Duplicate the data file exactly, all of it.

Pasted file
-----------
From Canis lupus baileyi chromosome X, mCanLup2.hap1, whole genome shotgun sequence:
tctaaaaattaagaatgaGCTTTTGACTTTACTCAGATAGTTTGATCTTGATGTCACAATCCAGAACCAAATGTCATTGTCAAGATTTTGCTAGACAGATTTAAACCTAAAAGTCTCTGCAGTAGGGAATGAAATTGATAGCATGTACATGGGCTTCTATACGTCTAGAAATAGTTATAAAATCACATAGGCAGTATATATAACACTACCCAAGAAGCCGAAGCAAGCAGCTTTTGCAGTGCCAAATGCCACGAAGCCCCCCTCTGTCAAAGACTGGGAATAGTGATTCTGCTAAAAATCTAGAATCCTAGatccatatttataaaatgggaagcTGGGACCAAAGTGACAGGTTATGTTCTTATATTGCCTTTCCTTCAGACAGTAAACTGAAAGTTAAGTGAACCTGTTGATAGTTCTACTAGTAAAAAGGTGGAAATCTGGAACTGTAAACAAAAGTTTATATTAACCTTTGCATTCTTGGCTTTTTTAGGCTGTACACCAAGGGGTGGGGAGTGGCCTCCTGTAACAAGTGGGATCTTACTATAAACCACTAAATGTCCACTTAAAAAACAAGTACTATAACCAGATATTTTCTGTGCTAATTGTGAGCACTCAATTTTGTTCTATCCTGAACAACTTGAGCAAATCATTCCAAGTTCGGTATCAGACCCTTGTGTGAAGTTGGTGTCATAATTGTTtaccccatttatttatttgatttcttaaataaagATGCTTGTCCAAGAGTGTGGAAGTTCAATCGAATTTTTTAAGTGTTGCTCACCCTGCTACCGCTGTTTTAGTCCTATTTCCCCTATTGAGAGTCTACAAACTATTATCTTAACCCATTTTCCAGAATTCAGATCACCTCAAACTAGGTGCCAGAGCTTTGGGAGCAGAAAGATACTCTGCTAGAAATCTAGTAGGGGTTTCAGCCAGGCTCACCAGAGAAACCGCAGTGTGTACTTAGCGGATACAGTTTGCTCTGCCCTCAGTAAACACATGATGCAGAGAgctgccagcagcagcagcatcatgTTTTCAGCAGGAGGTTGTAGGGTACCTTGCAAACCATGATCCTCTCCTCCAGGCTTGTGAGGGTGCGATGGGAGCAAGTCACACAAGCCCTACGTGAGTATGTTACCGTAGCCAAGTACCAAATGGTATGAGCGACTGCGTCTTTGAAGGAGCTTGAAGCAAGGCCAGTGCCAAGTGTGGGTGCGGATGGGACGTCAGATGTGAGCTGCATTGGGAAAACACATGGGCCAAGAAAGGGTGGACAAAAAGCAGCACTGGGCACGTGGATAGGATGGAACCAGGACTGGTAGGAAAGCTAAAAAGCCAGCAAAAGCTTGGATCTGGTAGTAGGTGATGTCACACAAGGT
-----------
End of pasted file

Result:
From Canis lupus baileyi chromosome X, mCanLup2.hap1, whole genome shotgun sequence:
tctaaaaattaagaatgaGCTTTTGACTTTACTCAGATAGTTTGATCTTGATGTCACAATCCAGAACCAAATGTCATTGTCAAGATTTTGCTAGACAGATTTAAACCTAAAAGTCTCTGCAGTAGGGAATGAAATTGATAGCATGTACATGGGCTTCTATACGTCTAGAAATAGTTATAAAATCACATAGGCAGTATATATAACACTACCCAAGAAGCCGAAGCAAGCAGCTTTTGCAGTGCCAAATGCCACGAAGCCCCCCTCTGTCAAAGACTGGGAATAGTGATTCTGCTAAAAATCTAGAATCCTAGatccatatttataaaatgggaagcTGGGACCAAAGTGACAGGTTATGTTCTTATATTGCCTTTCCTTCAGACAGTAAACTGAAAGTTAAGTGAACCTGTTGATAGTTCTACTAGTAAAAAGGTGGAAATCTGGAACTGTAAACAAAAGTTTATATTAACCTTTGCATTCTTGGCTTTTTTAGGCTGTACACCAAGGGGTGGGGAGTGGCCTCCTGTAACAAGTGGGATCTTACTATAAACCACTAAATGTCCACTTAAAAAACAAGTACTATAACCAGATATTTTCTGTGCTAATTGTGAGCACTCAATTTTGTTCTATCCTGAACAACTTGAGCAAATCATTCCAAGTTCGGTATCAGACCCTTGTGTGAAGTTGGTGTCATAATTGTTtaccccatttatttatttgatttcttaaataaagATGCTTGTCCAAGAGTGTGGAAGTTCAATCGAATTTTTTAAGTGTTGCTCACCCTGCTACCGCTGTTTTAGTCCTATTTCCCCTATTGAGAGTCTACAAACTATTATCTTAACCCATTTTCCAGAATTCAGATCACCTCAAACTAGGTGCCAGAGCTTTGGGAGCAGAAAGATACTCTGCTAGAAATCTAGTAGGGGTTTCAGCCAGGCTCACCAGAGAAACCGCAGTGTGTACTTAGCGGATACAGTTTGCTCTGCCCTCAGTAAACACATGATGCAGAGAgctgccagcagcagcagcatcatgTTTTCAGCAGGAGGTTGTAGGGTACCTTGCAAACCATGATCCTCTCCTCCAGGCTTGTGAGGGTGCGATGGGAGCAAGTCACACAAGCCCTACGTGAGTATGTTACCGTAGCCAAGTACCAAATGGTATGAGCGACTGCGTCTTTGAAGGAGCTTGAAGCAAGGCCAGTGCCAAGTGTGGGTGCGGATGGGACGTCAGATGTGAGCTGCATTGGGAAAACACATGGGCCAAGAAAGGGTGGACAAAAAGCAGCACTGGGCACGTGGATAGGATGGAACCAGGACTGGTAGGAAAGCTAAAAAGCCAGCAAAAGCTTGGATCTGGTAGTAGGTGATGTCACACAAGGT